Movie crews are becoming a common sight around Sudbury — and that has city hall looking to update its film bylaw.
The bylaw was first created in 2005, but filming activity has picked up significantly in recent years. There have been 24 films and six television series shot in Sudbury since 2012, with more in the works.
The city's film liaison says she wants more people to share ideas on how the city should deal with the film industry.
"There are concerns over public property and how it's being used," Emily Trottier said.
"Addressing that on a case-by-case basis [is] what this bylaw is going to enable us to do."
Trottier said the bylaw — which will be presented to city council in the fall — will streamline permits and update the code of conduct for film crews.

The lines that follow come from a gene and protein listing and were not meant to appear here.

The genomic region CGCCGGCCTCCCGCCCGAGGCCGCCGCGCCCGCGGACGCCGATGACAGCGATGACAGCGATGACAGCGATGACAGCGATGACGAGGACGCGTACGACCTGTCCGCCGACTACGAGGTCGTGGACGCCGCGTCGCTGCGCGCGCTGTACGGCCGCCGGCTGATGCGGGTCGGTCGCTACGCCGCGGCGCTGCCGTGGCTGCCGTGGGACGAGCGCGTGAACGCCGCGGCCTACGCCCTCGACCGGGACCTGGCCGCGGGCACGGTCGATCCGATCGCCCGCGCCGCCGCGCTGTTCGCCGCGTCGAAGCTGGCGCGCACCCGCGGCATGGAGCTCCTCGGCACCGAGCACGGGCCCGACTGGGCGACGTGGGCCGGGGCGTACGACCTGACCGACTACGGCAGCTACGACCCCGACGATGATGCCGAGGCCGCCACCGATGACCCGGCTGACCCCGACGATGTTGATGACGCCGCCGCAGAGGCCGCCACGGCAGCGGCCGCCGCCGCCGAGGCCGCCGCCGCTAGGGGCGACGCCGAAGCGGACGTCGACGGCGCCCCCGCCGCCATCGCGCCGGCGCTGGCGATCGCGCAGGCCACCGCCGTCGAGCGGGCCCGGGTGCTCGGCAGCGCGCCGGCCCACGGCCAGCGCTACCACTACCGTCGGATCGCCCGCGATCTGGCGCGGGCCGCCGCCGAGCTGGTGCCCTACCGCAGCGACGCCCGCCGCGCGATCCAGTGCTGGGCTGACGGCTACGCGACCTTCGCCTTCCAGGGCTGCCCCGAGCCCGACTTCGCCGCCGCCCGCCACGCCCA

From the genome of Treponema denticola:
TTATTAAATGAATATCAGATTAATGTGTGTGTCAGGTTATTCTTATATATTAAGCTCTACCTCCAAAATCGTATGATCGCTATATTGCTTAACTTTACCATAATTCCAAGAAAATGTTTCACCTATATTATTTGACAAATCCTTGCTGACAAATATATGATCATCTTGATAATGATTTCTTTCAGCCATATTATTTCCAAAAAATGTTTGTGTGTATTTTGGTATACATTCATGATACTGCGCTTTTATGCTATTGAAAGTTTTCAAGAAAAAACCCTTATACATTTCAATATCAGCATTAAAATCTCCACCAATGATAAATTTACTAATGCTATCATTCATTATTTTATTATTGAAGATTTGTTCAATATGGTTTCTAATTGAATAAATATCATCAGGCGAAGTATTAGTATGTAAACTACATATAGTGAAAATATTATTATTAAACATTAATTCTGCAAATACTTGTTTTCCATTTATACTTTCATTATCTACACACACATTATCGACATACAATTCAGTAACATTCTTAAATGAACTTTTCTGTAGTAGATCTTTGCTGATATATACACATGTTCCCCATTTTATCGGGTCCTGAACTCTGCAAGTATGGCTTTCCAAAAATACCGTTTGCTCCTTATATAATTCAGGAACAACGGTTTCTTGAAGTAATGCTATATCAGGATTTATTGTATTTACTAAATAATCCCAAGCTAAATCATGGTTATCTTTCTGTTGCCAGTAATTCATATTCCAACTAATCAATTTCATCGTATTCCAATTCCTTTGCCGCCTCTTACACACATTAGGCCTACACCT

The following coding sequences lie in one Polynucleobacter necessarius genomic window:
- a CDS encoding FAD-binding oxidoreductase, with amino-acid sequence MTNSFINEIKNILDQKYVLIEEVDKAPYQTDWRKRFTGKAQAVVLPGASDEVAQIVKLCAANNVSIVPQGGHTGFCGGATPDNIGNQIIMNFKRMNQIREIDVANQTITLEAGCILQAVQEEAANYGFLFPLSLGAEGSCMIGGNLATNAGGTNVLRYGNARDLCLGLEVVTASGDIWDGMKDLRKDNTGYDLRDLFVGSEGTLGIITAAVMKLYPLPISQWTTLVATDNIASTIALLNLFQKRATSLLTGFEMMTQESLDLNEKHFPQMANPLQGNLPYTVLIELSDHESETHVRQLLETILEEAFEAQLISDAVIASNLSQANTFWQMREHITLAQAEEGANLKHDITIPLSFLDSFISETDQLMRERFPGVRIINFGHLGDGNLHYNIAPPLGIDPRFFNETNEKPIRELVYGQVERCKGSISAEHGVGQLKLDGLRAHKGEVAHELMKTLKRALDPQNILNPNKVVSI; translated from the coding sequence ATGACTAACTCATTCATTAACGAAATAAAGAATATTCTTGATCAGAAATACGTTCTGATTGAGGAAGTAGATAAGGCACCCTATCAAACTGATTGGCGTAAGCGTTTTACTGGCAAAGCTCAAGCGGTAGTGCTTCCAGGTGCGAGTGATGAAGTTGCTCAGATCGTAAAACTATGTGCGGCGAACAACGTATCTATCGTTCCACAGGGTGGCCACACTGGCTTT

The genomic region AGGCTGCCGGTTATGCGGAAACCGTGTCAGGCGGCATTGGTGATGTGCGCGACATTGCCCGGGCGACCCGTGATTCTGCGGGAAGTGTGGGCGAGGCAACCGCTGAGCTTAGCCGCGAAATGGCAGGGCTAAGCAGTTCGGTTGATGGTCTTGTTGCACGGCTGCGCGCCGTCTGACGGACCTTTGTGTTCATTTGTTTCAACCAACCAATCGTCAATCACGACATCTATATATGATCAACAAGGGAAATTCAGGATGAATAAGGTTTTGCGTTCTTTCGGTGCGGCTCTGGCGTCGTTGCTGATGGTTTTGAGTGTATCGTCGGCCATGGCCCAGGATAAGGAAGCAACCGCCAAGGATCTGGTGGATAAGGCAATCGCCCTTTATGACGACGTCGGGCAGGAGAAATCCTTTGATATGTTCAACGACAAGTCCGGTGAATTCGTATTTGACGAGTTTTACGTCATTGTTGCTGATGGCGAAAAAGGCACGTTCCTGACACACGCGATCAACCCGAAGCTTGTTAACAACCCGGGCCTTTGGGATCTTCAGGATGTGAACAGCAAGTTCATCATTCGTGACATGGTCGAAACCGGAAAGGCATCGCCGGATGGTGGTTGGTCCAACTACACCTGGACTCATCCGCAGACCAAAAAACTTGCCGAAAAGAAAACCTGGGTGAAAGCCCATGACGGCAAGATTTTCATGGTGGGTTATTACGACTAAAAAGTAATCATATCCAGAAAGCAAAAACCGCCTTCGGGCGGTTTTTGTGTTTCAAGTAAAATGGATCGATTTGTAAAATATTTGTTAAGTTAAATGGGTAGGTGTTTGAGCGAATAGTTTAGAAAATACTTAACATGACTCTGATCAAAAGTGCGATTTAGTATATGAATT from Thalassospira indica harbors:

Currently not all of the bylaw in question actually applies to the film industry.
"Quite frequently it's like fitting a square peg in a round hole," Trottier said.
"Some of the templates that we're using are geared towards construction, [and] contractors who are doing work on the street ... we need to be triggering relevant questions that are specific for filming."
There was a public meeting on the matter earlier this week and the city is still accepting suggestions, she added.
For those who work in the industry, having a supportive environment in which to film is important, she said.
"[People have] been welcoming us with open arms," said Mark Montefiore, who has been in town shooting the TV Series "What Would Sal do?"
This is the third time that Mark Montefiore has filmed in Sudbury, and he said part of what he keeps him coming back is the support he gets from most residents.
But not everyone is pleased to see roads partially blocked off and city parking lots filled with film trucks — which is why the city is taking a hard look at its bylaws to see what can be done to keep relations running smoothly between Sudbury residents and film crews.